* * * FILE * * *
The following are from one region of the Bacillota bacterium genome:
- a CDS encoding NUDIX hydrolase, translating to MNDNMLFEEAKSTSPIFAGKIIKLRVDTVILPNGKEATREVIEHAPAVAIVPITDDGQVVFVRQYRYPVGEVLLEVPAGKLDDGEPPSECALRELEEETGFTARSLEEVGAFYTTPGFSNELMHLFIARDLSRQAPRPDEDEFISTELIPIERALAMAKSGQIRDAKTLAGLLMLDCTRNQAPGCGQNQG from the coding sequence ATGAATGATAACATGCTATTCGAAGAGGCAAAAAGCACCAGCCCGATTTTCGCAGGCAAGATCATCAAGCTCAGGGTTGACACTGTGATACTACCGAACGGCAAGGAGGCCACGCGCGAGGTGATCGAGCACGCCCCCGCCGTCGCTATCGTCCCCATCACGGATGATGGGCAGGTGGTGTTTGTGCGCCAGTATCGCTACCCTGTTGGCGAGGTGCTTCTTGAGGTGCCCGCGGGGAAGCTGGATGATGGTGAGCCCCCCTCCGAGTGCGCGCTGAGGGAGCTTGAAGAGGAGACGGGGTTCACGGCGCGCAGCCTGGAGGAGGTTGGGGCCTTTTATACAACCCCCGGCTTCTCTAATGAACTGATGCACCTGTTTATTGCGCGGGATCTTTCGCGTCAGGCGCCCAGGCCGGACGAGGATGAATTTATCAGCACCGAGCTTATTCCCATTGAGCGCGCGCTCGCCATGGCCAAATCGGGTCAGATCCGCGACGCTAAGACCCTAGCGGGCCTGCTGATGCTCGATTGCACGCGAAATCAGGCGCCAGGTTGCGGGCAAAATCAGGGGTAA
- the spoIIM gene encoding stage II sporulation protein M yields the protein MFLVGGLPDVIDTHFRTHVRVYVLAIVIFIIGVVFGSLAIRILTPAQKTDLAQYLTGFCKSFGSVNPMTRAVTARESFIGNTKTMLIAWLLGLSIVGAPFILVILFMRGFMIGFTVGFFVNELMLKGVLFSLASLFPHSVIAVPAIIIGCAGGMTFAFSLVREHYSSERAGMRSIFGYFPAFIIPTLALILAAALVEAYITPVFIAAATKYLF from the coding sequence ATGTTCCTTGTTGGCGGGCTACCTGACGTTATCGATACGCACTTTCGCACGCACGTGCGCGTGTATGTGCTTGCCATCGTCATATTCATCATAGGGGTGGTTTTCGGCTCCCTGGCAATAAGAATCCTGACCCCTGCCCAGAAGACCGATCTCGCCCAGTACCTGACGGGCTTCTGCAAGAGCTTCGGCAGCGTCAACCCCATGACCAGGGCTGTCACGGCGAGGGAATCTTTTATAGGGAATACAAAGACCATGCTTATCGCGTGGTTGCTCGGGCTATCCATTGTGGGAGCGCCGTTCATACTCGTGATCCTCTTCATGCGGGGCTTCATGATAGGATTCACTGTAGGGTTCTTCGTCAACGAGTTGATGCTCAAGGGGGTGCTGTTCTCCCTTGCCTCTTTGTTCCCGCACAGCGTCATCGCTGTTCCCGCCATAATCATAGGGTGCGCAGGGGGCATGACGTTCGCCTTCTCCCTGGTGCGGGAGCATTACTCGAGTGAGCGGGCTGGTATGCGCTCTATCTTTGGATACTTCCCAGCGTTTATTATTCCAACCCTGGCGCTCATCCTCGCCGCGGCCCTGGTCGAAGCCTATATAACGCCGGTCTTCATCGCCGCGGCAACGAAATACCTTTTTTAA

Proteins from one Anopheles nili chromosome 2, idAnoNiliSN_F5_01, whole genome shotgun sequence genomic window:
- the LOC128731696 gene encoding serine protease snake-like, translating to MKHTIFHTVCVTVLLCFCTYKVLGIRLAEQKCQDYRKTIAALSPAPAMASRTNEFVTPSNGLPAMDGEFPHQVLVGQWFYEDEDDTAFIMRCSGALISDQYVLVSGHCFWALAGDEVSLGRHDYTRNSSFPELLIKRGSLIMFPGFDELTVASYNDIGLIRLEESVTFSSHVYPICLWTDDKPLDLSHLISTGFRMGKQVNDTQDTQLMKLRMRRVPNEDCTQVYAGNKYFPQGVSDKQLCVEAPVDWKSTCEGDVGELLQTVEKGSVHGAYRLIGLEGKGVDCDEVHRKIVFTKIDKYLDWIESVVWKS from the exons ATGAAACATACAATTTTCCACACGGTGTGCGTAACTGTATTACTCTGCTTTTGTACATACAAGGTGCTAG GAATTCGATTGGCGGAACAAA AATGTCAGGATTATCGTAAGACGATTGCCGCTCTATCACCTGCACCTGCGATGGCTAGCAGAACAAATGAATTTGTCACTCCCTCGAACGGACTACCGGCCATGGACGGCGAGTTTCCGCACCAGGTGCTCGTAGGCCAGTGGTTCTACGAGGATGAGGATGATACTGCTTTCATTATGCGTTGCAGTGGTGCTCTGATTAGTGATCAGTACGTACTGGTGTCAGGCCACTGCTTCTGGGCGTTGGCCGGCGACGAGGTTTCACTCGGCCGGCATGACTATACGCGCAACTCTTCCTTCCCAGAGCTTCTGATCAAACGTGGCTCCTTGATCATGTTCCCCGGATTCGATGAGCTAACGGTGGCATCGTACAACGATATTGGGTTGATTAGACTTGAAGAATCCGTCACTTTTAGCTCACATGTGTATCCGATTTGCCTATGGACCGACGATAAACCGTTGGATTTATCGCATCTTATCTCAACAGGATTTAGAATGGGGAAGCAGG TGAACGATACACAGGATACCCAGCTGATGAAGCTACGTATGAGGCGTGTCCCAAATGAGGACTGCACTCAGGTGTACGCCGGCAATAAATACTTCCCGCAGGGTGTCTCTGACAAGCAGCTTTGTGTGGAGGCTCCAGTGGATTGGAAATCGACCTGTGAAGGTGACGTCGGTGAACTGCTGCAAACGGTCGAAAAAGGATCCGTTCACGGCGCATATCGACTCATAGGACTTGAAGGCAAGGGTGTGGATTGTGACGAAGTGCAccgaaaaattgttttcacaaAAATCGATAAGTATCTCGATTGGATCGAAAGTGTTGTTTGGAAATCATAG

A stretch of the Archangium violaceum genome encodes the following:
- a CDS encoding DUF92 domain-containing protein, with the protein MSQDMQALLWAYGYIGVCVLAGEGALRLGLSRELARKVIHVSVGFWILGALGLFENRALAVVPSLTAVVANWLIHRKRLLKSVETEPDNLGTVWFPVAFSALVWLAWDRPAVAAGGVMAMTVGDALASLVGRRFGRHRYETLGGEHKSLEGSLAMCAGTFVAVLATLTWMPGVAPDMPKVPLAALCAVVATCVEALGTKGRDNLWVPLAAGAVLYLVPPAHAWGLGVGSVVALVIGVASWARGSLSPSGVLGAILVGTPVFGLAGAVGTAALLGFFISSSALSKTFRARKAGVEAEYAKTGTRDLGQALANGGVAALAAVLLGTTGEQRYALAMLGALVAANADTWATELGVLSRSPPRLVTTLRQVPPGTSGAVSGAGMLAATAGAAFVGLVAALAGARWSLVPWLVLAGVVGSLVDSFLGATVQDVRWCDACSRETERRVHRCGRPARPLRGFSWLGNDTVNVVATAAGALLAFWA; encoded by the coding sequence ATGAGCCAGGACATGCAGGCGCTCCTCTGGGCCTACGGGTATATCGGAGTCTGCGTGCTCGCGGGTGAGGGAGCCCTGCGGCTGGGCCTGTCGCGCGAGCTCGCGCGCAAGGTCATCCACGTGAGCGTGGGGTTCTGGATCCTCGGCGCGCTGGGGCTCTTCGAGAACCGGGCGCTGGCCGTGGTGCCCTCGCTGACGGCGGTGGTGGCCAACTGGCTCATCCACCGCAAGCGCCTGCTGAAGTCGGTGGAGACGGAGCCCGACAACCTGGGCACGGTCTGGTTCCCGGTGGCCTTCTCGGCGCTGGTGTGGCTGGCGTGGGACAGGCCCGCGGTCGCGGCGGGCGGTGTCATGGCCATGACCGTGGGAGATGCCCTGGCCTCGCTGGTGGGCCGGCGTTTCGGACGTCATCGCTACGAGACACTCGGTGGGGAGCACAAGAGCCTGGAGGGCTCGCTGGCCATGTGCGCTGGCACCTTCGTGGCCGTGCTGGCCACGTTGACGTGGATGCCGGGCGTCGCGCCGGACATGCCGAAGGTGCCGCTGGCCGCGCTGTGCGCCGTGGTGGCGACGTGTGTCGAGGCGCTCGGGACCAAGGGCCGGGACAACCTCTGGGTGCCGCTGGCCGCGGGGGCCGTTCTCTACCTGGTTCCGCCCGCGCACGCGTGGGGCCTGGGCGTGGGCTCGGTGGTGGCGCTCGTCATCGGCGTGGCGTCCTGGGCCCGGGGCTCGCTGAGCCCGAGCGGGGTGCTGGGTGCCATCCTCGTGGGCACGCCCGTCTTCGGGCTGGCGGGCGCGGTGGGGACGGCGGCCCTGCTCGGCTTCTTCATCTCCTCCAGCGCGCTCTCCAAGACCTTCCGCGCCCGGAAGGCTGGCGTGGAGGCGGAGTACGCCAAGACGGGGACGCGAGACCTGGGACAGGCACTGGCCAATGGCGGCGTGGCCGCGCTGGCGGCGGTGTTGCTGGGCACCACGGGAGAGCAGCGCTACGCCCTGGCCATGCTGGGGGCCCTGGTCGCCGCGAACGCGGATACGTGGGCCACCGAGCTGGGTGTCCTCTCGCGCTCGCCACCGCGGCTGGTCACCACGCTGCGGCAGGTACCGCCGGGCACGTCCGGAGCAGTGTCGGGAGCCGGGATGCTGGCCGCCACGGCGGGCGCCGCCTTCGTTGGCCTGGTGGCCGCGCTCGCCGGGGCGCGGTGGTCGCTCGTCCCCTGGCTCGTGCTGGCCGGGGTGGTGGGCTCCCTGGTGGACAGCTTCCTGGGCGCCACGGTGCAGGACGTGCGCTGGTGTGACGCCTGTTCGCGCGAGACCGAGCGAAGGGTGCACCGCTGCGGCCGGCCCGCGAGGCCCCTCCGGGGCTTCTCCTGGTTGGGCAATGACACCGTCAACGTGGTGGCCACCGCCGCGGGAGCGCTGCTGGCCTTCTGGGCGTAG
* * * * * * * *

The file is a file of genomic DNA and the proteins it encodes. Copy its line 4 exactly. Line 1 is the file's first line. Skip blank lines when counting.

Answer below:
Proteins from one Anopheles nili chromosome 2, idAnoNiliSN_F5_01, whole genome shotgun sequence genomic window: